Internationally, North Korea exposed itself to the risks of intensified interaction with its adversaries. This includes economic dependency through trade, with the annual volume growing to over 7 billion USD in 2013. In line with the tightening of sanctions due to the developing nuclear weapons program, this dependency has changed from being multilateral to being unilaterally focused on China, with over 96 percent of North Korea’s trade in 2022 being with the big neighbor.[4] To illustrate the huge transition that has taken place in the last two decades, it is noteworthy that in 2001, the main recipient of North Korean exports had been Japan.

Last but not least, North Korea has a regime that prefers to be enigmatic and closely guards against information leaking to the outside world. From that perspective, high-level defections pose a substantial risk. Prominent cases in the past decade include Thae Yong Ho, former DPRK deputy ambassador to the United Kingdom, who left in 2016, and Jo Song Gil, former acting ambassador to Italy, who reportedly defected in 2018. Apart from the reputational damage, such high-ranking insiders are a rare and valuable source of information about the status of the North Korean regime, which has otherwise been very successful in defending against the collection of human intelligence.[5] A growing number of citizens traveling or staying abroad increased the risk of exposing North Koreans to external information and subsequent defections, to potential attempts by hostile intelligence services to recruit them as sources, or to other forms of intelligence leaks.[6]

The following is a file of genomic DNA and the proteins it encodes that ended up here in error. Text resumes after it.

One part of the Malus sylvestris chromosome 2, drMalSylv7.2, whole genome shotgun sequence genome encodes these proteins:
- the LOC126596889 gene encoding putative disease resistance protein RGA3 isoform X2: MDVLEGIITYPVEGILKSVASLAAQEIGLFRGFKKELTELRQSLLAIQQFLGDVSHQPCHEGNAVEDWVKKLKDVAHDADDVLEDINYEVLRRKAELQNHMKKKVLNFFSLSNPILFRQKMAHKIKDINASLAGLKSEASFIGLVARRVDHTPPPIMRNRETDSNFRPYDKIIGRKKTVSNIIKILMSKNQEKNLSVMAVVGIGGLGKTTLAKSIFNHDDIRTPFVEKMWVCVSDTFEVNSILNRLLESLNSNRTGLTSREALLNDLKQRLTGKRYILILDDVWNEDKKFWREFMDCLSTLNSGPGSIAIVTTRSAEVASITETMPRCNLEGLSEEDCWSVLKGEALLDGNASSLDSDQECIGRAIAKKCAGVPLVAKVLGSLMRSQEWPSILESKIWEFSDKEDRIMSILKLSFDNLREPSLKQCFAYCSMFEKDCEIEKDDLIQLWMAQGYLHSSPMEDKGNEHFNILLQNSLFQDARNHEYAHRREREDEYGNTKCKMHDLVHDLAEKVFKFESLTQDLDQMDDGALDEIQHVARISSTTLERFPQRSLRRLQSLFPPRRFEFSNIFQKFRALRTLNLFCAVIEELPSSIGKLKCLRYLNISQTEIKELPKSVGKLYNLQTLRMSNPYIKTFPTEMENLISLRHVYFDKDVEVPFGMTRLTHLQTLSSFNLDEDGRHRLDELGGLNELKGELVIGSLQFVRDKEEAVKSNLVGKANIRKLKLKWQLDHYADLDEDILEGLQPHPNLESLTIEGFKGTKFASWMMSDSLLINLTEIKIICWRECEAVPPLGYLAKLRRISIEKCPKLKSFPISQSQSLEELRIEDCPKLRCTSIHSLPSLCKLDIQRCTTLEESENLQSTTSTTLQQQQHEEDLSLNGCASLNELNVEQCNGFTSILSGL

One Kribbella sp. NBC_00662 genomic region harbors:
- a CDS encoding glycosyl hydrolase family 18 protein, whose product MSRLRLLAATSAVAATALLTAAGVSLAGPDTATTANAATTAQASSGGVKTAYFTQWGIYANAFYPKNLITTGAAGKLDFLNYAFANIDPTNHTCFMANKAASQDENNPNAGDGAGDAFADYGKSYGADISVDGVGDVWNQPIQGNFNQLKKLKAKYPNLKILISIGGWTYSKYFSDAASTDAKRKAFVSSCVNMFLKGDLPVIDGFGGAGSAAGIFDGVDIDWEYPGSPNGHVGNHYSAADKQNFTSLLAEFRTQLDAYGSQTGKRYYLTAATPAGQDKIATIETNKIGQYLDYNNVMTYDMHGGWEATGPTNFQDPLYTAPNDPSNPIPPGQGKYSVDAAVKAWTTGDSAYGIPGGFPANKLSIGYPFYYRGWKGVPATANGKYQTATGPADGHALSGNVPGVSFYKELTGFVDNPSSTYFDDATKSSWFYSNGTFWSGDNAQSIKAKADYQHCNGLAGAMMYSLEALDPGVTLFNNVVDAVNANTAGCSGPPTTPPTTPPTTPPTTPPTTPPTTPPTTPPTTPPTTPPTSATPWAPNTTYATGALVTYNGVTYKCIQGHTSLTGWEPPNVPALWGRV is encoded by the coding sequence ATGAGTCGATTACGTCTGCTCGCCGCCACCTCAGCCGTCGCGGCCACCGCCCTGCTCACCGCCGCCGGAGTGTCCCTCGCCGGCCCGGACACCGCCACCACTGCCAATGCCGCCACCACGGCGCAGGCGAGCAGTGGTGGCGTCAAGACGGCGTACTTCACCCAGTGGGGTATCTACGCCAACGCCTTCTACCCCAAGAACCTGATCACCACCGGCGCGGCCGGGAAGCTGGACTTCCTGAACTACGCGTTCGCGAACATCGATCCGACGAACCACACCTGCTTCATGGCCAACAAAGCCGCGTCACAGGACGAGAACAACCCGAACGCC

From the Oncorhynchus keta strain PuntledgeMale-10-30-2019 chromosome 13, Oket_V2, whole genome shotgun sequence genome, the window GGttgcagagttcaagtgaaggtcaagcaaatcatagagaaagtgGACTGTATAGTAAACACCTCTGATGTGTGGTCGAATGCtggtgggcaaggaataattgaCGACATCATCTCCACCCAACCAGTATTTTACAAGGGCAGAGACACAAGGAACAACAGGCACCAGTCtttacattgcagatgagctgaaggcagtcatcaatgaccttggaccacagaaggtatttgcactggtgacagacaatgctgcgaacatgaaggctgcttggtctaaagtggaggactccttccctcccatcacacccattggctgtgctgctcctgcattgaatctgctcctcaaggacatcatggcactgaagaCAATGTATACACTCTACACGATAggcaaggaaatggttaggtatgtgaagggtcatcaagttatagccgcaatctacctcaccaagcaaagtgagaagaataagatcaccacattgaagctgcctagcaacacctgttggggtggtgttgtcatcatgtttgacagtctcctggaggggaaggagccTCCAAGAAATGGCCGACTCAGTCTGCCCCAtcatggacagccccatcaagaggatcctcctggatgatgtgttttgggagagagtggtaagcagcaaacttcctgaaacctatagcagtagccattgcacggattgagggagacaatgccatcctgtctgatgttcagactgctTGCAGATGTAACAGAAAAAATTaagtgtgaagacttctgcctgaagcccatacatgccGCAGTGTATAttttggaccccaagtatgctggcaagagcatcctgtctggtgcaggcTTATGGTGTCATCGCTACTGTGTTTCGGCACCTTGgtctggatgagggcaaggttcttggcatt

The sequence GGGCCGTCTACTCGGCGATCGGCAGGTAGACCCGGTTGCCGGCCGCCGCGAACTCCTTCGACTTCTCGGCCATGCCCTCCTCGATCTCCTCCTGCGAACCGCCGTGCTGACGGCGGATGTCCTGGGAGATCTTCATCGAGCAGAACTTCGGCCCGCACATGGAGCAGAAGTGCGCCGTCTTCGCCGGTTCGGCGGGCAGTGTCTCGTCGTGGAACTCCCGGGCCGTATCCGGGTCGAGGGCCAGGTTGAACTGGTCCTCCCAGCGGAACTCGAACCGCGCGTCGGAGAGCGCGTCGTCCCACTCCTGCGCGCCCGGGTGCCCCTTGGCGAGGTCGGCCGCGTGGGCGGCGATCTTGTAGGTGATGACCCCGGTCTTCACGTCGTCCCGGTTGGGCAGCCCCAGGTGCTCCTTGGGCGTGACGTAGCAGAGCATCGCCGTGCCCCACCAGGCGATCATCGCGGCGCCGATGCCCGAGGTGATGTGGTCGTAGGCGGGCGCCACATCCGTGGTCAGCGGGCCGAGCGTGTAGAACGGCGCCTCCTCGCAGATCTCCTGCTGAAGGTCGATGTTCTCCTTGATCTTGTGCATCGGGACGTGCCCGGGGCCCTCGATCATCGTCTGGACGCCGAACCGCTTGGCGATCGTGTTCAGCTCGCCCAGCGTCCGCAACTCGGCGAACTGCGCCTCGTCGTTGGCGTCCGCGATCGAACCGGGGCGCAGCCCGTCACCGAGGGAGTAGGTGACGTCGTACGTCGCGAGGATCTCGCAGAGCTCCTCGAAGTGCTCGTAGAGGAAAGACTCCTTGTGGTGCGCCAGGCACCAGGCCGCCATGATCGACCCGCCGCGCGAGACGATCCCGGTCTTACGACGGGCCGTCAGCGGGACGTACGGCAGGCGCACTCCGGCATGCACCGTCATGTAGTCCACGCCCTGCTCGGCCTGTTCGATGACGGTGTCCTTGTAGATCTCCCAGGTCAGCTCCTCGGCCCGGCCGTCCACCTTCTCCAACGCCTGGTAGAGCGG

Why Take These Risks?

The North Korean leadership can be assumed to act rationally, at least from their own perspective. Risks will, therefore, only be taken if there is no other option or if the expected benefits are higher than the perceived costs. In that sense, there are at least two narratives concerning the causes of these risky measures. Spontaneous grassroots changes might have happened as a result of individual survival strategies due to the disastrous economic conditions since the mid-1990s, leading Pyongyang to passively accept them ex-post. A different narrative would assign more agency especially to the new North Korean leadership under Kim Jong Il since 1994, who had experimented with economic reforms since the early 1980s.[7] Both narratives imply an alignment of policy with reality—which, to use North Korean terms, closely reminds us of the “creative principle” of the state ideology of self-reliance (juche). As Kim Jong Il put it in January 2001, if the environment changes, policies must change, too.[8]

The environment for North Korea had indeed changed dramatically since the 1980s, reaching a major final accord in 1991 with the dissolution of the Soviet Union. Since its foundation, the DPRK had been part of a larger camp, usually called the socialist or Eastern bloc. Bilateral relations within this group were often less than harmonious, but the alliance as such existed and worked despite sharp ideological differences and nationalist egoisms. China did intervene to support North Korea during the Korean War, the Soviet Union and its allies did rebuild North Korea in the 1950s, and trade with socialist countries did take place under very favorable conditions, including barter trade, long-term loans and low, so-called friendship prices.